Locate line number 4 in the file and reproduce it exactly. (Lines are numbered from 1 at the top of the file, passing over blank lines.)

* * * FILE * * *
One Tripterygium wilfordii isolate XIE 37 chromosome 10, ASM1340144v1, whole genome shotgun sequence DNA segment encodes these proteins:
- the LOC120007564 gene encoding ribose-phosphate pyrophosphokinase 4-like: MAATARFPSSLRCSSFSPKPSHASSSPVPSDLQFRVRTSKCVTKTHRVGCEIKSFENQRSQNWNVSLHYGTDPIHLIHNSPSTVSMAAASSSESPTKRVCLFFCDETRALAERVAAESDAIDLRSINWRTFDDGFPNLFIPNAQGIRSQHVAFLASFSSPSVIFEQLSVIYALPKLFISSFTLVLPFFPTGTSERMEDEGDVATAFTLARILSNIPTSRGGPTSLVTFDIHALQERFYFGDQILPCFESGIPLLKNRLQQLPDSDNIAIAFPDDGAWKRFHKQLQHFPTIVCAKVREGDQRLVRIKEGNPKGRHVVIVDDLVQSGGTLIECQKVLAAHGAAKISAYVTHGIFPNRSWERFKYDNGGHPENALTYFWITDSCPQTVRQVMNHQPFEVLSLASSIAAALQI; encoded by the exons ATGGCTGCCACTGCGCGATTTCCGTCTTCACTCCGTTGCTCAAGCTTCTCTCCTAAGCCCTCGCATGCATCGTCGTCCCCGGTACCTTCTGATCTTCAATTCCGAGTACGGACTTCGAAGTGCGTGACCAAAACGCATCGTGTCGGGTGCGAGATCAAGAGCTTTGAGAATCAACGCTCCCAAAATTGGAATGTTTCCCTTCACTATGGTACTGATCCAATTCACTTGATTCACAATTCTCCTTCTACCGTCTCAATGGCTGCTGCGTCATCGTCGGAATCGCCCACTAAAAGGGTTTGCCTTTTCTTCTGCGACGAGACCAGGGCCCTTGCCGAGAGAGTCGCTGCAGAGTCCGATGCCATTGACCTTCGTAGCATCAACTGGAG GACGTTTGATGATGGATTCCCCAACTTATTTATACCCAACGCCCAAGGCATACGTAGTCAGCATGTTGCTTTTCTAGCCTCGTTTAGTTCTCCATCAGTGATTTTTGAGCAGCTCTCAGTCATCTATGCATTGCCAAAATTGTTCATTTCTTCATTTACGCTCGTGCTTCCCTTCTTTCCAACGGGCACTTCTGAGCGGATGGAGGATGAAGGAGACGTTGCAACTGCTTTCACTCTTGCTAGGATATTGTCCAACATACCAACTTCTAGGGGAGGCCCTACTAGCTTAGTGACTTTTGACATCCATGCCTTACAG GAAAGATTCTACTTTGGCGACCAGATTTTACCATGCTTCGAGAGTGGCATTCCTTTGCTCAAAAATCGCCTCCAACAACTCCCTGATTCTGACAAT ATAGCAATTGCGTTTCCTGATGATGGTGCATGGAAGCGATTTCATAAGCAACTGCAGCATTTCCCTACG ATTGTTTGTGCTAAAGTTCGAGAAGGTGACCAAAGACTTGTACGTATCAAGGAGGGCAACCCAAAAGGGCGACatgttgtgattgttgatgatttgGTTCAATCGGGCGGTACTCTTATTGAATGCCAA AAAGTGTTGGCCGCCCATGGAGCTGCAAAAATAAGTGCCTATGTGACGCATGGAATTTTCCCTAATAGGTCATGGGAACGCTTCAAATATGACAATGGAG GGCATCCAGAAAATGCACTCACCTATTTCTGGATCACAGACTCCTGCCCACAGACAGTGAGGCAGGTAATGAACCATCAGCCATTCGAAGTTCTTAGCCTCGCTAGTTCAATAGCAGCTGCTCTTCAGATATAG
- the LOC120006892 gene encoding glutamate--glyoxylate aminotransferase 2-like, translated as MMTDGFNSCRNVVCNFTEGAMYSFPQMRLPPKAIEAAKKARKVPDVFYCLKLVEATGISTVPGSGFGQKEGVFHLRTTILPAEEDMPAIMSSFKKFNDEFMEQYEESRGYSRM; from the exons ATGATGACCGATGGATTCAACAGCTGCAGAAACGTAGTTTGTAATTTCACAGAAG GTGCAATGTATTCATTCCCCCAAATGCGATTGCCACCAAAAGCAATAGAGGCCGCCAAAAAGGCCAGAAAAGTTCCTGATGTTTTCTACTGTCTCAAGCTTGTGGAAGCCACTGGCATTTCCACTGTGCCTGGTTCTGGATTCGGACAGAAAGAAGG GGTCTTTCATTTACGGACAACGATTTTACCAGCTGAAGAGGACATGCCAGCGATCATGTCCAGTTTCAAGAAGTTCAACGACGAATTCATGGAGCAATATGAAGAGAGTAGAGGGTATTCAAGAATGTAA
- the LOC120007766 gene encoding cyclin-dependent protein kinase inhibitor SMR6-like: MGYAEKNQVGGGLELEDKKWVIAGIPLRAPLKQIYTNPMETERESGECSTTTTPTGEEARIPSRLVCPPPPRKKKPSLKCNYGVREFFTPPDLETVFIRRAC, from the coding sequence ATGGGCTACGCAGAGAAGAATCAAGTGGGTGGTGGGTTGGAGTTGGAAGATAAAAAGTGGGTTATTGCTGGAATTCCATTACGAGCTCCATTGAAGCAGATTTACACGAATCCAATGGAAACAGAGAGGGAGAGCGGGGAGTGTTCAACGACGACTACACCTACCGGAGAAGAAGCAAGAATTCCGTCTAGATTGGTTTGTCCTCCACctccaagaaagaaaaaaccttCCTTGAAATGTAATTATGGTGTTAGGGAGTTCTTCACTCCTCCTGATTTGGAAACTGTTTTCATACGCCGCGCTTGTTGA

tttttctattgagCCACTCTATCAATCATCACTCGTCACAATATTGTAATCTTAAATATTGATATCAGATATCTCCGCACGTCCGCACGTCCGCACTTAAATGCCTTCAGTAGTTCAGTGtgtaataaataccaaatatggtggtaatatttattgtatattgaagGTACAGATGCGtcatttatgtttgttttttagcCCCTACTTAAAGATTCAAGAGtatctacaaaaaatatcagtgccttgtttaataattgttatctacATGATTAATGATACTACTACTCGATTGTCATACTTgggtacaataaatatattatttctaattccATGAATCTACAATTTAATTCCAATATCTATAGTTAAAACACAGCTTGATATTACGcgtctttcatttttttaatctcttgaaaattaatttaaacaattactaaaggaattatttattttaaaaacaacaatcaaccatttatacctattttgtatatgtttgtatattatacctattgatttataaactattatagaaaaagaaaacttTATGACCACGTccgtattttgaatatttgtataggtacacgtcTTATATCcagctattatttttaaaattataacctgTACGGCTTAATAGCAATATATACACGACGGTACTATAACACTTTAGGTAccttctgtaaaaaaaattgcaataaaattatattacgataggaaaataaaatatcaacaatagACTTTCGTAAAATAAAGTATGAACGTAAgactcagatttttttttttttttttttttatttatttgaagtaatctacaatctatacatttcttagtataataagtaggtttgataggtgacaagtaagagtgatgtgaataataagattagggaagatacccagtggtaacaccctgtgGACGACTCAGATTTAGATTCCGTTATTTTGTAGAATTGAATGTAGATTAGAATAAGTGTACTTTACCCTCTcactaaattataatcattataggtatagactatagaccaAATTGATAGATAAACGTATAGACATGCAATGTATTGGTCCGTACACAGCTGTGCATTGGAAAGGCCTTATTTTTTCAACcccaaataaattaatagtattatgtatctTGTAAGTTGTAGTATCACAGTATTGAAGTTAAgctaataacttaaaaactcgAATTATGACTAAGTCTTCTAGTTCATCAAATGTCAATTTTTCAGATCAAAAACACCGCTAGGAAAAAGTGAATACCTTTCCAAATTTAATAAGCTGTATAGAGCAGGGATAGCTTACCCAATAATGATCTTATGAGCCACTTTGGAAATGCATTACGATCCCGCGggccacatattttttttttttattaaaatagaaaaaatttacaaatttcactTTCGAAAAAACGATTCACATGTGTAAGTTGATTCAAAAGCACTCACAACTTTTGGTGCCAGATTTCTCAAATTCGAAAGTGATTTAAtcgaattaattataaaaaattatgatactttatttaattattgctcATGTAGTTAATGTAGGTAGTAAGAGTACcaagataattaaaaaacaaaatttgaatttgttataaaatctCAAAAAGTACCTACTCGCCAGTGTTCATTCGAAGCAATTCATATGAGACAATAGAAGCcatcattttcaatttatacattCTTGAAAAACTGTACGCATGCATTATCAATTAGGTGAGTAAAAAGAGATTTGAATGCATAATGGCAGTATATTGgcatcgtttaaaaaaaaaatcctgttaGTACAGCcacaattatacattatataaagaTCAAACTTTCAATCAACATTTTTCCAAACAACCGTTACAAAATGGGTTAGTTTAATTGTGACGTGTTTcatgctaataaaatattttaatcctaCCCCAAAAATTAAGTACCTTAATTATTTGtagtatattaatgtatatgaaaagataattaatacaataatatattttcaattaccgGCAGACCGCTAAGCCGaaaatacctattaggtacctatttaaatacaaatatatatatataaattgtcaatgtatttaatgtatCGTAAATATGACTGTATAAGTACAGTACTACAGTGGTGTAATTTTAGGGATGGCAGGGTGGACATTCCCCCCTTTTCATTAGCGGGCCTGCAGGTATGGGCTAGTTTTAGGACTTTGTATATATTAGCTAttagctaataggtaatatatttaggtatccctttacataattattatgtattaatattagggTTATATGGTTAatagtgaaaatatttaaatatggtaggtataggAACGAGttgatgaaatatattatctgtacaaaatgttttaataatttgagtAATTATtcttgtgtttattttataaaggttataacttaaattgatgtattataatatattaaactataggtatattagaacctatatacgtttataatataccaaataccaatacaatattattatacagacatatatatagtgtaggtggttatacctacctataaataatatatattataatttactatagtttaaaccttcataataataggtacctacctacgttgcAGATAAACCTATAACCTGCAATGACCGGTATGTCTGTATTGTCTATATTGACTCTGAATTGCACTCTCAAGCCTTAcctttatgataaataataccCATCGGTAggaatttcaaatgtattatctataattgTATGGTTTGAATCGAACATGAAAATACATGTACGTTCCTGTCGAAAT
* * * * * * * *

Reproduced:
- the LOC120007766 gene encoding cyclin-dependent protein kinase inhibitor SMR6-like: MGYAEKNQVGGGLELEDKKWVIAGIPLRAPLKQIYTNPMETERESGECSTTTTPTGEEARIPSRLVCPPPPRKKKPSLKCNYGVREFFTPPDLETVFIRRAC, from the coding sequence ATGGGCTACGCAGAGAAGAATCAAGTGGGTGGTGGGTTGGAGTTGGAAGATAAAAAGTGGGTTATTGCTGGAATTCCATTACGAGCTCCATTGAAGCAGATTTACACGAATCCAATGGAAACAGAGAGGGAGAGCGGGGAGTGTTCAACGACGACTACACCTACCGGAGAAGAAGCAAGAATTCCGTCTAGATTGGTTTGTCCTCCACctccaagaaagaaaaaaccttCCTTGAAATGTAATTATGGTGTTAGGGAGTTCTTCACTCCTCCTGATTTGGAAACTGTTTTCATACGCCGCGCTTGTTGA